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Sex, Power, and Partisanship: How Evolutionary Science Makes Sense of Our Political Divide

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An evolutionary psychologist traces the roots of political divisions back to our primate ancestors and male-dominated social hierarchies.Through the lens of evolutionary science, this book offers a novel perspective on why we hold our political ideas, and why they are so often in conflict. Drawing on examples from across the animal kingdom, clinical psychologist Hector A. Garcia reveals how even the most complex political processes can be influenced by our basic drives to survive and reproduce--including the policies we back, whether we are liberal or conservative, and whether we are inspired or repelled by the words of a president. The author demonstrates how our political orientations derive from an ancestral history of violent male competition, surprisingly influencing how we respond to issues as wide-ranging as affirmative action, women's rights, social welfare, abortion, foreign policy, and even global warming. Critically, the author shows us how our instinctive political tribalism can keep us from achieving stable, functioning societies, and offers solutions for rising above our ancestral past.

254 pages, Kindle Edition

First published February 5, 2019

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Héctor A. García

4 books18 followers

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Profile Image for Book Shark.
754 reviews140 followers
March 15, 2019
Sex, Power, and Partisanship: How Evolutionary Science Makes Sense of Our Political Divide by Hector A. Garcia

“Sex, Power, and Partisanship” is a provocative book that makes sense of our political divide. Clinical psychologist Hector A Garcia makes use of evolutionary science to explain how our current political differences are rooted in our Stone Age mating. This compelling 254-page book includes the following eight chapters: 1. Evolutionary Politics, 2. Left, Right, and Mother Nature, 3. Is Conservatism an Extreme Form of the Male Brain?, 4. Equality Versus Hierarchy, 5. On Big Apes and Presidents, 6. The Politics of Sexual Control, 7. Woman, Sex, and Politics, and 8. On Blind Tribes and Becoming Sighted.

1. Well-written, well-researched book that is accessible to the masses.
2. An excellent and an important topic, how evolutionary science makes sense of our political divide.
3. Addresses sensitive topics fairly. “But even though gender can exist independently of biological sex, as we will learn throughout this book it is not independent of biology. Neither is politics.”
4. In the first chapter, Garcia defines the purpose of this book. “I explain how all the hallmarks of political conservatism—its tribalistic flavor (us versus them), its emphasis on female sexual control, and its hawkish and territorial nature—are rooted in male mate competition, the ageless biological struggle for reproductive dominance.”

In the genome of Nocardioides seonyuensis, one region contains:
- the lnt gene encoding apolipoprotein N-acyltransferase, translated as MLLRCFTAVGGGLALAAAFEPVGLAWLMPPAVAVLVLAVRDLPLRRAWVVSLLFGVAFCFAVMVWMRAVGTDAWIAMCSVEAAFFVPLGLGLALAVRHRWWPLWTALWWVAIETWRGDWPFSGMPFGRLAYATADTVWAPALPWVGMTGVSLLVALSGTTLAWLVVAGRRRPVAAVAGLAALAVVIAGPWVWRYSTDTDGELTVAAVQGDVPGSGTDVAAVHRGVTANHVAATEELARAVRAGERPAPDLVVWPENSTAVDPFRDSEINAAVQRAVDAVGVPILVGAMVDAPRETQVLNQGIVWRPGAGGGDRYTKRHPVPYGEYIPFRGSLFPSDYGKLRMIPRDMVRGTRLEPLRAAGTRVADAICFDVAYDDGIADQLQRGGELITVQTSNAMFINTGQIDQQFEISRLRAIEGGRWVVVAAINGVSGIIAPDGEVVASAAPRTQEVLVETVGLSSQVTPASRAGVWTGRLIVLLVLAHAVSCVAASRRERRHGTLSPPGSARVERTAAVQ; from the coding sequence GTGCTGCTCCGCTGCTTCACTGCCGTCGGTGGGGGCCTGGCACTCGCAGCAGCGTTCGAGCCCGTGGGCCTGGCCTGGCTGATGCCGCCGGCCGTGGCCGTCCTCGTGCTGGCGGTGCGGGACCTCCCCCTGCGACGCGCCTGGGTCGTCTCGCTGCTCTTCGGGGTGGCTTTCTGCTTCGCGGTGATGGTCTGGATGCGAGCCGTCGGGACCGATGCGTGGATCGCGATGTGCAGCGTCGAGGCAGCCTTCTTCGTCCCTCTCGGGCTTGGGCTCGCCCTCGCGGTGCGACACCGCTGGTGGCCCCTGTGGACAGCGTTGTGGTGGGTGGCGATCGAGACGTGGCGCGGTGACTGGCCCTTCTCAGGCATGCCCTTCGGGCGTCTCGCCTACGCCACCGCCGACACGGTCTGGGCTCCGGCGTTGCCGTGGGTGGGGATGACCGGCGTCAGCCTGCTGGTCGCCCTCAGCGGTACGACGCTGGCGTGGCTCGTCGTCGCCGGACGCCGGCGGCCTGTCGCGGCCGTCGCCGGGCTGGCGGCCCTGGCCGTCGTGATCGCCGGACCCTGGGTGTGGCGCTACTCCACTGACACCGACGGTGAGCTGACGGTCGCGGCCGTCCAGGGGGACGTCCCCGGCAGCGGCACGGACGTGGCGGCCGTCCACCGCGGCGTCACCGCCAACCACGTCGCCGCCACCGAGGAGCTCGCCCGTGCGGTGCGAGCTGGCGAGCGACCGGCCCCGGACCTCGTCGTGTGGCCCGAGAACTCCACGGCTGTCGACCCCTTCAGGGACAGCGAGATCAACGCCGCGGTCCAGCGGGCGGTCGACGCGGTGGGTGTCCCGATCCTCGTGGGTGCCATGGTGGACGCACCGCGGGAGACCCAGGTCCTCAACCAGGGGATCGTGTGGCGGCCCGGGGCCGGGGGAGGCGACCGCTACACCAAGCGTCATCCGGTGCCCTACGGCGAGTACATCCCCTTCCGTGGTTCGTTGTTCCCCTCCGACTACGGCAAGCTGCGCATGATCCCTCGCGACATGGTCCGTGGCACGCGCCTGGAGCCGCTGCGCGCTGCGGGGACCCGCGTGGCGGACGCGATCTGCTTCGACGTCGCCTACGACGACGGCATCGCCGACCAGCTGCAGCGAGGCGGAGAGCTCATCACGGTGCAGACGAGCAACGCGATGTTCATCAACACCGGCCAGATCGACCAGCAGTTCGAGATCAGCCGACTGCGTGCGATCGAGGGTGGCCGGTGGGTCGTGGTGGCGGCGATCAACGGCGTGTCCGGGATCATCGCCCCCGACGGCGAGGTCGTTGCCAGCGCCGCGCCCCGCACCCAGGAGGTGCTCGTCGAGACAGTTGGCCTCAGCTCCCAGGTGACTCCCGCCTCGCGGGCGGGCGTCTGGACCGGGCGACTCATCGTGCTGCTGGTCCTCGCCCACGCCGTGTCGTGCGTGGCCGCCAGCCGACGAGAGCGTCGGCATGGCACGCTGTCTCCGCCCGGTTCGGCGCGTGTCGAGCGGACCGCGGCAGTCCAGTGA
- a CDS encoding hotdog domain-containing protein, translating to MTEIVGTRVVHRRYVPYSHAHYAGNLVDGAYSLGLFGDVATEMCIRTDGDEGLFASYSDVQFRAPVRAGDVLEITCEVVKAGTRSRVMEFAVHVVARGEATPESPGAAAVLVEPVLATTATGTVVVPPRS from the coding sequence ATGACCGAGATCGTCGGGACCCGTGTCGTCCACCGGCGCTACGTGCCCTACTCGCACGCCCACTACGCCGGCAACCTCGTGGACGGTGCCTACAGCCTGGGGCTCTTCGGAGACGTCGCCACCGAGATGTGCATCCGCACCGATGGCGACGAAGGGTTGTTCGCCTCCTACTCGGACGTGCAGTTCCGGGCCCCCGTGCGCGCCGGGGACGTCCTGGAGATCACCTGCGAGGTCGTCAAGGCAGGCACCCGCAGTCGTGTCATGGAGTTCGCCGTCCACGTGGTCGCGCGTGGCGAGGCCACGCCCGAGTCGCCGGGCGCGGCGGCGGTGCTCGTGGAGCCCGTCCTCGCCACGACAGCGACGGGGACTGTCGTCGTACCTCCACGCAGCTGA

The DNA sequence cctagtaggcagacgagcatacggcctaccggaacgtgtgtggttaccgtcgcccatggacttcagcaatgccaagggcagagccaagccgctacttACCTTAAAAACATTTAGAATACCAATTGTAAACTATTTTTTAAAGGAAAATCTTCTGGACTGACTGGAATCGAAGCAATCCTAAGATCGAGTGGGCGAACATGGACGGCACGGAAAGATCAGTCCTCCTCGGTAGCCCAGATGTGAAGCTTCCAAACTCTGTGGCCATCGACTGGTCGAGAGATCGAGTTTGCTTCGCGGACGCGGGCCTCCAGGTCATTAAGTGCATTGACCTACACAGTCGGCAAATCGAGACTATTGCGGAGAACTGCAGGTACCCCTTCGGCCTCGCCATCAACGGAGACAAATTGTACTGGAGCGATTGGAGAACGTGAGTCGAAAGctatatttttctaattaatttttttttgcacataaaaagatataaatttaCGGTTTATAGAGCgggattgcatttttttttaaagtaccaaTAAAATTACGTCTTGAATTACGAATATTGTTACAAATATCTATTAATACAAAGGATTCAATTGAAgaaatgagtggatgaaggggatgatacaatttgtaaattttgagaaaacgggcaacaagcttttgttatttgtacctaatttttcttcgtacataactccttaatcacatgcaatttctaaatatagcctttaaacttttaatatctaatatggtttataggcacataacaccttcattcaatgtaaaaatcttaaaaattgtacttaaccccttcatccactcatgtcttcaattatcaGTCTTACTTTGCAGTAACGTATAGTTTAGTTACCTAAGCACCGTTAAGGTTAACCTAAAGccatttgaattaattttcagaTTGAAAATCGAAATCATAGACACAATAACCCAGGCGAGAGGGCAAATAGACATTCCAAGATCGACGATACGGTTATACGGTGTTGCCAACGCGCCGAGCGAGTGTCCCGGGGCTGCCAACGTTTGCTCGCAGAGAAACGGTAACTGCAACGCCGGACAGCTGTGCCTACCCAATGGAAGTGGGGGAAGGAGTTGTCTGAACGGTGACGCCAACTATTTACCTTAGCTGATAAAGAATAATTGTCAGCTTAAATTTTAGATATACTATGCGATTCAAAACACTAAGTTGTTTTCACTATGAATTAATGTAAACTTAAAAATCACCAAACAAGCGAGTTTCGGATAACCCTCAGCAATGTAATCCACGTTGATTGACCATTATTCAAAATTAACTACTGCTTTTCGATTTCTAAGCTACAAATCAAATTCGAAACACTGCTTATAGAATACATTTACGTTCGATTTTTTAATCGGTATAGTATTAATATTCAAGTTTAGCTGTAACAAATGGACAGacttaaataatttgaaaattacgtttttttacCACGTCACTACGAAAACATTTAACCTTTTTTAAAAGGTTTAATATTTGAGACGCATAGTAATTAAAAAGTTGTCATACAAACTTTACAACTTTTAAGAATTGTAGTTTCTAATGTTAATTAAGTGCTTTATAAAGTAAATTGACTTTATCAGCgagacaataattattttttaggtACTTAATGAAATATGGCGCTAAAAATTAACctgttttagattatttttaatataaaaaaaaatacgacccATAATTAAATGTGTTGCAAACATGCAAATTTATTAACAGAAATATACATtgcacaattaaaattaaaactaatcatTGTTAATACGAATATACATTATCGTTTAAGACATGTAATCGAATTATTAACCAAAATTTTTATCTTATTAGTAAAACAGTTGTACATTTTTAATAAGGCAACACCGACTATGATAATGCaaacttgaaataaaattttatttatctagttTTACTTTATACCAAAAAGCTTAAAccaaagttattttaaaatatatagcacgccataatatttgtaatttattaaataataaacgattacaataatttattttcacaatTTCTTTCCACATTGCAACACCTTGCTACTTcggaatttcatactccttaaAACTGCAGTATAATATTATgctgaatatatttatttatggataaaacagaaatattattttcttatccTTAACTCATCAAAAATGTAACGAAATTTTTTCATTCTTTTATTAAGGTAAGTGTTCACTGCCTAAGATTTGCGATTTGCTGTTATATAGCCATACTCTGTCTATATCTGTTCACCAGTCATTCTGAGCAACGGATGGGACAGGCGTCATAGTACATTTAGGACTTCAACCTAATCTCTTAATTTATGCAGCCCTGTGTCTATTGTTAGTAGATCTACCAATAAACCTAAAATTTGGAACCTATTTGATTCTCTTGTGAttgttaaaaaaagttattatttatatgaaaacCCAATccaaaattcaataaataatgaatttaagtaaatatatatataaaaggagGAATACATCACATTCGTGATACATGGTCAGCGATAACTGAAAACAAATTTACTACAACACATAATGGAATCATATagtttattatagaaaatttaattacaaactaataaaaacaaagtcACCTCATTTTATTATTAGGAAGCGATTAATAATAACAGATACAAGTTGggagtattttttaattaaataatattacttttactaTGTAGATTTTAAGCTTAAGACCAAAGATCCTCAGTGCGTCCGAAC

5. Makes the compelling argument throughout the book that our political preferences may be rooted in our genes. “An increasingly large body of research is finding a genetic component to our political natures.” “Overall, meta-analytic research suggests that 30–60 percent of the variance in our political preference is due to genetic factors.”
6. Social science and the models that define our personalities. “Social scientists have developed various models for understanding human personality, the most widely researched of which is known as the “Big Five.” These dimensions include openness to experience, conscientiousness, extroversion, agreeableness, and neuroticism (or OCEAN).”
7. Discusses differences between liberals and conservatives. “What the researchers found was that preschoolers who were rated as curious, impulsive, talkative, and so on reliably grew up to be liberals, whereas those who were described as shy, distrustful of others, compliant, and adult-seeking grew up to be conservatives. The ability of childhood personality traits to predict politics across such an impressive time span shows that genetic predispositions can influence our political orientations.”
8. Fear of outside groups. “This momentous political event illustrates a highly consistent empirical finding—namely that conservative political ideology predicts prejudice against the outside group. As an example, there are a multitude of studies examining racial stereotypes of African Americans in the United States, asking questions like whether blacks are intelligent or unintelligent, or more or less prone to violence. In study after study, conservatives report more negative attitudes and racial stereotypes than liberals.”
9. Describes conservatism. “Conservatism, I argue, is a male-centric strategy shaped significantly by the struggle for dominance in within-and-between group mate competitions, while liberalism is a female-centric strategy derived from the protracted demands of rearing human offspring, among other selective pressures.”
10. Differences between males and females. “A large volume of research shows that females are generally more concerned with fairness, and males more concerned with dominance hierarchies.” “Conversely, there is evidence to suggest that less empathy among men has fitness benefits, aiding in male mate competition (which is often violent) and in facilitating killing in warfare.”
11. Equality versus hierarchy. “A highly consistent empirical finding is that political liberals tend to favor wealth equalization, whereas conservatives tend to favor the economic status quo.”
12. Interesting observations. “Thus one critical reason that male bonobos don't wage war on one another, why they can afford to be female oriented, egalitarian, and “liberal,” appears to be that their opulent food supply doesn't force violent competition.”
13. Reproductive fitness and its impact. “And since men have more to gain from wealth in terms of reproductive fitness than women, men have a greater evolutionary incentive to prefer economic inequality. Thus the male-dominated, economically competitive orientation of political conservatism reflects a male reproductive strategy.”
14. Endocrine system. “As it turns out, suppressing male mate competition is powerfully wired into our endocrine systems. Research has found that olfactory sensitivity to androstenone, a chemical related to testosterone, is related to a preference for social order and social hierarchies. This preference, moreover, is concentrated in those with conservative political ideologies.”
15. The politics of sexual control. “Comstock laws endured well into the 1960s. Astonishingly, it was not until 1965 that the Supreme Court ruled that it was unconstitutional for the government to prevent married couples from using birth control, and 1972 when the Court extended this protection to non-married couples.”
16. Abortions and the Bible. “While religious convictions are often cited for antiabortion stances, the Bible does not comment on when a fetus achieves personhood, nor decree restrictions on abortion.”
17. Germs and conservatism. Who knew? “Germs, in other words, fuel conservatism in women by multiple pathways—encouraging choice of higher-testosterone mates, giving disease-resistant males greater advantage in the mating market, and also by increasing monogamous sexual behavior.”